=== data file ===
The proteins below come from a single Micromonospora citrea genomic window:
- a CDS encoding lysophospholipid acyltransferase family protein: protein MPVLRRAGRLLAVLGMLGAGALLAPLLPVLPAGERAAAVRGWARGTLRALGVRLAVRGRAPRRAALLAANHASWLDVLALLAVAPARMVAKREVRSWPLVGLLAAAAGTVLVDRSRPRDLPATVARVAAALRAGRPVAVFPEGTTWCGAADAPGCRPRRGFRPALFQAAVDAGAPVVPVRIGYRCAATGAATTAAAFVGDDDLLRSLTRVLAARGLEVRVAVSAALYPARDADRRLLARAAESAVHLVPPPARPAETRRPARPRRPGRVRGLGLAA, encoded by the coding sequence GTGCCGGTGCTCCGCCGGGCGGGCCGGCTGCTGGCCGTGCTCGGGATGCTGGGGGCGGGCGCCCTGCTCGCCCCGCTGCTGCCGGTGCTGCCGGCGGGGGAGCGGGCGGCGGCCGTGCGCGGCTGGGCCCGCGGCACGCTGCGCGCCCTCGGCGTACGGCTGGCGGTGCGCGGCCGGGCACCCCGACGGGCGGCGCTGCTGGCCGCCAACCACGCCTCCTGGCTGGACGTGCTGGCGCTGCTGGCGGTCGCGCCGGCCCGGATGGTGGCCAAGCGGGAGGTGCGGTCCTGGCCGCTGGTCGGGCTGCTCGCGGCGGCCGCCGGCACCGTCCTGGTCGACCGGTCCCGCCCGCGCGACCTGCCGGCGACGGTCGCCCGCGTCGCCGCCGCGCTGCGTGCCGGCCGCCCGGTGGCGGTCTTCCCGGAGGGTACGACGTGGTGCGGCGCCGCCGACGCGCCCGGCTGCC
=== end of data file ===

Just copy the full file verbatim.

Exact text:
The proteins below come from a single Micromonospora citrea genomic window:
- a CDS encoding lysophospholipid acyltransferase family protein: protein MPVLRRAGRLLAVLGMLGAGALLAPLLPVLPAGERAAAVRGWARGTLRALGVRLAVRGRAPRRAALLAANHASWLDVLALLAVAPARMVAKREVRSWPLVGLLAAAAGTVLVDRSRPRDLPATVARVAAALRAGRPVAVFPEGTTWCGAADAPGCRPRRGFRPALFQAAVDAGAPVVPVRIGYRCAATGAATTAAAFVGDDDLLRSLTRVLAARGLEVRVAVSAALYPARDADRRLLARAAESAVHLVPPPARPAETRRPARPRRPGRVRGLGLAA, encoded by the coding sequence GTGCCGGTGCTCCGCCGGGCGGGCCGGCTGCTGGCCGTGCTCGGGATGCTGGGGGCGGGCGCCCTGCTCGCCCCGCTGCTGCCGGTGCTGCCGGCGGGGGAGCGGGCGGCGGCCGTGCGCGGCTGGGCCCGCGGCACGCTGCGCGCCCTCGGCGTACGGCTGGCGGTGCGCGGCCGGGCACCCCGACGGGCGGCGCTGCTGGCCGCCAACCACGCCTCCTGGCTGGACGTGCTGGCGCTGCTGGCGGTCGCGCCGGCCCGGATGGTGGCCAAGCGGGAGGTGCGGTCCTGGCCGCTGGTCGGGCTGCTCGCGGCGGCCGCCGGCACCGTCCTGGTCGACCGGTCCCGCCCGCGCGACCTGCCGGCGACGGTCGCCCGCGTCGCCGCCGCGCTGCGTGCCGGCCGCCCGGTGGCGGTCTTCCCGGAGGGTACGACGTGGTGCGGCGCCGCCGACGCGCCCGGCTGCC